Amy's Reviews > The Sisters

The Sisters by Nancy Jensen
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Nov 24, 11

Read in November, 2011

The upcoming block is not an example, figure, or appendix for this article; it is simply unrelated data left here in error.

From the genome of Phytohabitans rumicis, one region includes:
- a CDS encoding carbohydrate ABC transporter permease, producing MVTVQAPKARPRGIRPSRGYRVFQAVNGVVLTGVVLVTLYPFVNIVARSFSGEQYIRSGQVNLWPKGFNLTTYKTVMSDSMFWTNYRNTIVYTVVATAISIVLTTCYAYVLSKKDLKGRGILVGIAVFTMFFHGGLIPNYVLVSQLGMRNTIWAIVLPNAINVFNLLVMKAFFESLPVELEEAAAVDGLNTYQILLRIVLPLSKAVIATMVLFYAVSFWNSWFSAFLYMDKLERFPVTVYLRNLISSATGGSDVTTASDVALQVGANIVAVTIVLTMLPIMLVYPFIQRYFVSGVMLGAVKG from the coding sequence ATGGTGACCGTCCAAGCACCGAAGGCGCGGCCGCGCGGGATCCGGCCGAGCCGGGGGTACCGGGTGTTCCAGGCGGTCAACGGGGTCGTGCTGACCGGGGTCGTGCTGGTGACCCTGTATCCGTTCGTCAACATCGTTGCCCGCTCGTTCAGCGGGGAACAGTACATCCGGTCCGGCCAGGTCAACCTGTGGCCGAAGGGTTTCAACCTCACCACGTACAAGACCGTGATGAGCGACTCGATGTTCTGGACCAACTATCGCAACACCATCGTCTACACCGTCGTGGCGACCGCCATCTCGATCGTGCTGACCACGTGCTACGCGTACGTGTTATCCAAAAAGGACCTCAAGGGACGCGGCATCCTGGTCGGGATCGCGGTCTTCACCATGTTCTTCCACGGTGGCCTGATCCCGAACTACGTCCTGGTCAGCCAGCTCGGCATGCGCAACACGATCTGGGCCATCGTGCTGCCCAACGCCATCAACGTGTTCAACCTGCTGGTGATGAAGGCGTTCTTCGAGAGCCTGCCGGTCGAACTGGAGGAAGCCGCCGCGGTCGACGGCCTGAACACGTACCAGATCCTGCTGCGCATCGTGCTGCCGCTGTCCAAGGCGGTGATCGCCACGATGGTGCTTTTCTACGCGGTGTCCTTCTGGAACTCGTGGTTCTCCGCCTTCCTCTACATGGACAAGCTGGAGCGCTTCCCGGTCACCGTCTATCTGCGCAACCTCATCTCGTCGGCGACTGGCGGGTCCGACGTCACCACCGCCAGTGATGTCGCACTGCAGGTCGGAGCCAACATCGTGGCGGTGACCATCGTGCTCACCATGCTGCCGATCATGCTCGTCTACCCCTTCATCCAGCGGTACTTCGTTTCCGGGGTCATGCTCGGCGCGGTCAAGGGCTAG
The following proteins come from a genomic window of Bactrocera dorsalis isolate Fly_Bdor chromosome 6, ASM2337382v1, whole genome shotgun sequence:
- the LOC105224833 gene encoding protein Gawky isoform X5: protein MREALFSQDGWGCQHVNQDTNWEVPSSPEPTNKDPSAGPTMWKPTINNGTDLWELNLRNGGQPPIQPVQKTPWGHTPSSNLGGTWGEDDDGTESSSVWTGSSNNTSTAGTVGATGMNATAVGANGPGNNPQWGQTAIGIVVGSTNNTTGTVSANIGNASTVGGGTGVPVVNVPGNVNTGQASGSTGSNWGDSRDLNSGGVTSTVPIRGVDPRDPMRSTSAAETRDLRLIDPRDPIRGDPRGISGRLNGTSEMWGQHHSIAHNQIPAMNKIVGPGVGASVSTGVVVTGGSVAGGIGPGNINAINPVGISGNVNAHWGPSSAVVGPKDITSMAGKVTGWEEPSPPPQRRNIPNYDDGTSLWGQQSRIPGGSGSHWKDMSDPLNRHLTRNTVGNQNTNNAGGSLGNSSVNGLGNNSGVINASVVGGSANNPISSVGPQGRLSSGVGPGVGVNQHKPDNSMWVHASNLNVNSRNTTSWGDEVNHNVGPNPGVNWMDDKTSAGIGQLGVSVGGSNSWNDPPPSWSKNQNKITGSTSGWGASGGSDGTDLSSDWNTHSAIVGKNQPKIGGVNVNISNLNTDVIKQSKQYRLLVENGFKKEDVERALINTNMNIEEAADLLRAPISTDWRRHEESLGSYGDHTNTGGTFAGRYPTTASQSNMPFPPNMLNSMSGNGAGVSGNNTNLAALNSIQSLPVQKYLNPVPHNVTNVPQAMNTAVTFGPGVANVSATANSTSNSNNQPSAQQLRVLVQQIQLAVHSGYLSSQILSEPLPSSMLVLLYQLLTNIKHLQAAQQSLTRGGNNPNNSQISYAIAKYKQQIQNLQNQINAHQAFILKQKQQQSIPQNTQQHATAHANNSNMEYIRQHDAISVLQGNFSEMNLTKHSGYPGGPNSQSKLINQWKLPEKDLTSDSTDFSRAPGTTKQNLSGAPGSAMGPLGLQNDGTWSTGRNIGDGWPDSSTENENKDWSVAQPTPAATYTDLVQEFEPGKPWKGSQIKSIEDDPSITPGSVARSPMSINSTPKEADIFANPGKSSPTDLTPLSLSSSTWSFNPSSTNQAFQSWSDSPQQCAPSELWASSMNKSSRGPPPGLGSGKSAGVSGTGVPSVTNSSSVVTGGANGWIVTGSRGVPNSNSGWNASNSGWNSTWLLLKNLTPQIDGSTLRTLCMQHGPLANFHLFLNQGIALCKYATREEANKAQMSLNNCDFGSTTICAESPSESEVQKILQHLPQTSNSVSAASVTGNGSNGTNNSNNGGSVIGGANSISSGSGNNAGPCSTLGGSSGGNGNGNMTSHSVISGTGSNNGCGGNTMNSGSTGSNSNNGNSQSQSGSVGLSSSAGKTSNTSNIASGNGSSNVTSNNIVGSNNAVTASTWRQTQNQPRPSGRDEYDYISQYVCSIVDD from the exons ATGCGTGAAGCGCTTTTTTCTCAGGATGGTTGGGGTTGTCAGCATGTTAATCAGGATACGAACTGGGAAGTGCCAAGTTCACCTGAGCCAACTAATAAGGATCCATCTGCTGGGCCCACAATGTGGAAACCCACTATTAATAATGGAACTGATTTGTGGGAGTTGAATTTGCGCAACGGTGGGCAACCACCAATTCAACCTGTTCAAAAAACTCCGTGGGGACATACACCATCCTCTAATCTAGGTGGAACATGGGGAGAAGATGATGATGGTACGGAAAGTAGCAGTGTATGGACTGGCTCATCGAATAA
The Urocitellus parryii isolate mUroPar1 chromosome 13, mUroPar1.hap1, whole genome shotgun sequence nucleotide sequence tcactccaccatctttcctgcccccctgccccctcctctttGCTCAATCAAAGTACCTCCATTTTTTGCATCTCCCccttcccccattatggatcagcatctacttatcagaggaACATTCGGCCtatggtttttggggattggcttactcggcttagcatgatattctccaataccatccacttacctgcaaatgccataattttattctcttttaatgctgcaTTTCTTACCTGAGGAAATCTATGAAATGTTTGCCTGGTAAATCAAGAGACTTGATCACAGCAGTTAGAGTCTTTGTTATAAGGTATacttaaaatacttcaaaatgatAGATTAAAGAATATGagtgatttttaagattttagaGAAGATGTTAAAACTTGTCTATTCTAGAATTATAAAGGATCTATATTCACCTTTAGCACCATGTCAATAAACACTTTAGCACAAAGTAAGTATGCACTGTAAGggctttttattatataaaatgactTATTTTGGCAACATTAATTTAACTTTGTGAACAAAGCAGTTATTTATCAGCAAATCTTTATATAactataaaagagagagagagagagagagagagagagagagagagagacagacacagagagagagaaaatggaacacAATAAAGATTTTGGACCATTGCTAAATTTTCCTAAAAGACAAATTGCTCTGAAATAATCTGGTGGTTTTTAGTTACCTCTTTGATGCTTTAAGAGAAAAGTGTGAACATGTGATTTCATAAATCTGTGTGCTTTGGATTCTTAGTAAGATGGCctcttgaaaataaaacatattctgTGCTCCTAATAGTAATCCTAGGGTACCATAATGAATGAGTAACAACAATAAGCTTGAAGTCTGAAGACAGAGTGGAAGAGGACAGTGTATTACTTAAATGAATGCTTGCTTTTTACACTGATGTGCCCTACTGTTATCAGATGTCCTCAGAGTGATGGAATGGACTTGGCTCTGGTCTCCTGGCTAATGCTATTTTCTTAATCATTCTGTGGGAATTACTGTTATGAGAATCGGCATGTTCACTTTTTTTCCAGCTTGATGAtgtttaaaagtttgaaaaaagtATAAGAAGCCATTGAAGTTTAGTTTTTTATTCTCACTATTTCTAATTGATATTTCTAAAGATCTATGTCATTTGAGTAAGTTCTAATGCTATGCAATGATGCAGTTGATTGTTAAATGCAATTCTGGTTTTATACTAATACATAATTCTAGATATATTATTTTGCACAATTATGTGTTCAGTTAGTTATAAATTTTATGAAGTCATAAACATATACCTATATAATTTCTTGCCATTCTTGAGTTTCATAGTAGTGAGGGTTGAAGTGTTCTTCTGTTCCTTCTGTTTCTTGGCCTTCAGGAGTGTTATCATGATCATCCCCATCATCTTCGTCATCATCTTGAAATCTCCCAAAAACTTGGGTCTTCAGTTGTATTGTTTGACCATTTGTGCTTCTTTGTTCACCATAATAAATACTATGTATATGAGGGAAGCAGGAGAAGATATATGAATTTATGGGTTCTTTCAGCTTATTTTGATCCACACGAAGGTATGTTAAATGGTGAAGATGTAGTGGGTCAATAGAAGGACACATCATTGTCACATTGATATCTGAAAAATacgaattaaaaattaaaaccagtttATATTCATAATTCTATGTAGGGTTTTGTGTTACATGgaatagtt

Family secrets are common in novels yet Nancy Jensen has created a fresh and innovative look at the long term consequences of these secrets in her novel The Sisters. Opening in 1927 on a pivotal day for sisters, Mabel and Bertie a life altering misunderstanding is presented to readers in two chapters, from the perspective of each sister. Subsequent chapters are told from the point of view of the sisters as well as the female children and grandchildren of the two women over the course of the following 80 years. What ensues is a unique combination of snapshot of a moment in time calling to the reader’s mind many of the pivotal events of history, but also a look at the way resentments and misunderstandings can be nurtured and in fact passed from generation to generation. Most of the male characters have been damaged in war, be it the First World War or Vietnam, while the women are featured as the stronger and more resilient sex. In lesser hands the novel could become a disjointed collection of stories but Jensen nimbly weaves the threads of the women’s stories and the reader is left with a complete picture of each of the women featured as well as their motives. Each woman is completely drawn and full of complexities and flaws demonstrating Jensen’s keen insight into human nature. In her debut novel Nancy Jensen proves herself a talent to be watched.
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